pH – It is important to maintain the correct pH. You would need a pH meter to check for pH. So far I never had a need to decrease the pH (acidify) of the solution when using RO water. You can use Cooking Soda for increasing the pH while vinegar or citric acid or diluted Sulphuric acid (battery acid) for decreasing the pH.

 

Disclaimer/Credits: The NKP part of the receipe has been adopted mainly from Keith Roberto's wonderful book - 'How to Hydroponics'. The Trace elements part is gathered / culled from the many good people at the hyrdo forum on GardenWeb and the sample recipe by Daniel Fernandez's Hydroponic Buddy Calculator. If this is in violation of any copyrights please feel free to report this post to the admin to have this post deleted.

 

I hope this is useful.

 

Thanks,

Srikanth


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praveen maranat
kerala, india
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September 27, 2011 - 12:30 pm
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Hi Srikanth,

I am a hobbyist hydroponic gardner. I have been growing vegetables using the nutrients i bought. I have Grow / bloom / root / CaNo3 / MgSo4.

The recommended dosage was for 30 Ltrs 1 Teespoon of Grow, >1.1/4 teespoon of CaNo3 and <3/4 of MgSo4.

The plants do grow, but compared to the plants grown on the soil , their growth is not good enough. I believe the  nutrient solution is not strong enough. The PH of the solution was 5.7 and the ppm was 520ppm because the well water which i am using has a ppm of only 82 ppm.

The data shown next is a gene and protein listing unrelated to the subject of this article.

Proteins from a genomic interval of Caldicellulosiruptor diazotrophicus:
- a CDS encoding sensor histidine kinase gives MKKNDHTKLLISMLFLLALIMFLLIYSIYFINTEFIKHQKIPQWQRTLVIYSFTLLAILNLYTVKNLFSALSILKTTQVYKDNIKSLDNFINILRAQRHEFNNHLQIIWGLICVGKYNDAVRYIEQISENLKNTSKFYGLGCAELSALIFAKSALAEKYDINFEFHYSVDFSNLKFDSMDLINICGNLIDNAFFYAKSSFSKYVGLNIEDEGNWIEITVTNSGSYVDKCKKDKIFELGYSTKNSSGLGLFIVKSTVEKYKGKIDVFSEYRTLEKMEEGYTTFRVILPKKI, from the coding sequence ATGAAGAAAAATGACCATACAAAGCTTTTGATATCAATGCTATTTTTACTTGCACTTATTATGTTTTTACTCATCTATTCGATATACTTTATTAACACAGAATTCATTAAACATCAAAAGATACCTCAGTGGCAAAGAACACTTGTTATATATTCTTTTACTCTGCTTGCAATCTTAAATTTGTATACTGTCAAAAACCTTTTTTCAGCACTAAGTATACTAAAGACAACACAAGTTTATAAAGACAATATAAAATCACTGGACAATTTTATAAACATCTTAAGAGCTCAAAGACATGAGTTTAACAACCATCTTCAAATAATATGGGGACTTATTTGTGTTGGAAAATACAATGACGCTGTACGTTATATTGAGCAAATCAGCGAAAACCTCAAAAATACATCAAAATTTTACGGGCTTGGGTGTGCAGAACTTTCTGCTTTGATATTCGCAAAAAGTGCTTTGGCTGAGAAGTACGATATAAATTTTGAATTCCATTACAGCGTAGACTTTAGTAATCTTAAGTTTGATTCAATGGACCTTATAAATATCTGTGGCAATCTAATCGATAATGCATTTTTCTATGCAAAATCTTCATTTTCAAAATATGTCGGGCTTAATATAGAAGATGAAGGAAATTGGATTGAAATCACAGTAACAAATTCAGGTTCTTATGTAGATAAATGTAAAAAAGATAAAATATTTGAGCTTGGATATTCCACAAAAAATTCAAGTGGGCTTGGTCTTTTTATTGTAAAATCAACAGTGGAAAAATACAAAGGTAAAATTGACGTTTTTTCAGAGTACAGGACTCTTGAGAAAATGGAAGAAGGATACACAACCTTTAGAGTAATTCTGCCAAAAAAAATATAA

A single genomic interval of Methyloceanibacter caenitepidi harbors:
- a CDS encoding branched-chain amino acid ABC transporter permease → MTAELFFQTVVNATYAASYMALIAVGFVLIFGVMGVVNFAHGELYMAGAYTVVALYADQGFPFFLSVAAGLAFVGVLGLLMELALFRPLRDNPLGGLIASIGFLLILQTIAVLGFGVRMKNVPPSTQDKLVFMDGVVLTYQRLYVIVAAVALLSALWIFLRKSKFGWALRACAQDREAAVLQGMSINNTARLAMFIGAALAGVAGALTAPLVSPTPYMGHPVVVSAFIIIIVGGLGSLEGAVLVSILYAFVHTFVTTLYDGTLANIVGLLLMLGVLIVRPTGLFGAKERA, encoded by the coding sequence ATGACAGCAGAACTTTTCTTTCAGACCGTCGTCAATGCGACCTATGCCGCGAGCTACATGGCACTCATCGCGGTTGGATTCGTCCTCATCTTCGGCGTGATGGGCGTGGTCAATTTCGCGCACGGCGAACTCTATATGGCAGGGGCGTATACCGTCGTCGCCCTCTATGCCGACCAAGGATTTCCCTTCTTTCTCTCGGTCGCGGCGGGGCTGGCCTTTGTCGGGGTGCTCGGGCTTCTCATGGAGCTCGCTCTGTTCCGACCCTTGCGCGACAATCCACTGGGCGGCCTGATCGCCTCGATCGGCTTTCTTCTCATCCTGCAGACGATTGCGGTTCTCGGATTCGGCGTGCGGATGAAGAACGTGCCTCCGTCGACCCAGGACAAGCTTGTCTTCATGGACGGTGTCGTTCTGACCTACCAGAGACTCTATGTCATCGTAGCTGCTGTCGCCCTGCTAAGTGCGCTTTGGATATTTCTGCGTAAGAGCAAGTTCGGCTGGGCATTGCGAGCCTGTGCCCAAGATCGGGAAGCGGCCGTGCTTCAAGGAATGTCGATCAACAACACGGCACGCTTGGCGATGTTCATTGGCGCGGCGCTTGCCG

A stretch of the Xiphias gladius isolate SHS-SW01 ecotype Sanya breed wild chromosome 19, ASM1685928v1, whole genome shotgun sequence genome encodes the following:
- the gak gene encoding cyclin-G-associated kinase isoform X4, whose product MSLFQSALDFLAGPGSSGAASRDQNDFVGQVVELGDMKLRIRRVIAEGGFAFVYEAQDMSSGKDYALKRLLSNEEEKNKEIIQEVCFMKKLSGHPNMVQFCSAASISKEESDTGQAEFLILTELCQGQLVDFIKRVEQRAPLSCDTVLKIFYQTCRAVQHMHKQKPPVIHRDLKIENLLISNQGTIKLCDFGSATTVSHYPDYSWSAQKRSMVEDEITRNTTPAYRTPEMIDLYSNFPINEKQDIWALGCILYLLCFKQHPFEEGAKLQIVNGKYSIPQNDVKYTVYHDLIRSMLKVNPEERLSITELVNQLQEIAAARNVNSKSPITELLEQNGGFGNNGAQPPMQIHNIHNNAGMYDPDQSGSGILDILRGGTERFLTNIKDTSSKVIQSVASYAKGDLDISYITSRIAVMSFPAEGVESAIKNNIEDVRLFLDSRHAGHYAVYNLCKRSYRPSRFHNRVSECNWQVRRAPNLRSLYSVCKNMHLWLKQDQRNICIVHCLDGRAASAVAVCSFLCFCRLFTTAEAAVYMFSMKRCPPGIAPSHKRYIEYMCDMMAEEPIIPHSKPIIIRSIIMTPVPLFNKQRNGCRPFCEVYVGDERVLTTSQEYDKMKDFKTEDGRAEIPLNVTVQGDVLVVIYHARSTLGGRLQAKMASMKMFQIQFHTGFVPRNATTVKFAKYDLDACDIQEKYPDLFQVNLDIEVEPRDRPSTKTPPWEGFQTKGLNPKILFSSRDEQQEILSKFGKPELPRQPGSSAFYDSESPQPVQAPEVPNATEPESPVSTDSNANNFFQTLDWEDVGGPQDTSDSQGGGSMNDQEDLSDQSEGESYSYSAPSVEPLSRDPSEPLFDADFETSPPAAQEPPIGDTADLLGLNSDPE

Please advise the correct ratio to mix the nutrients to get the desirable ppm as i have read that the ppm for tomatoes must be in the range of 1600- 2400 ppm.

Also teh formula which you have posted,. will it be the same for all waters because the ppm would differ.

Please advice

Brgds

Praveen , Kerala

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Srikanth
Serilingampally, Hyderabad
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September 27, 2011 - 2:03 pm
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Hi Praveen,

 

I cannot really answer your question w.r.t ppm for tomato. Generally it varies b/w 800 to 3500 depending on who you are talking to. My formula gives me around 1400 if I remember correctly. I use this formula for so many plants for so long now that I have stopped measuring the final PPM. I know it just works so I do not bother checking the PPM.

 

I am not sure what the grow, bloom and root formula are? What brand are they and where did you buy them?

Regarding the ppm: If your water ppm is 82 then you need to add that to your final ppm. So if you need 1600 ppm then you should target 1682. Ideally you should get your water analyzed and then adjust the input salts for it. As your water ppm is only 82 you can ignore it safely.

BTW, I haven't heard of well water in such a long time. I haven't seen a well in Hyderabad for over 30 years now.

Let me know if you need more information.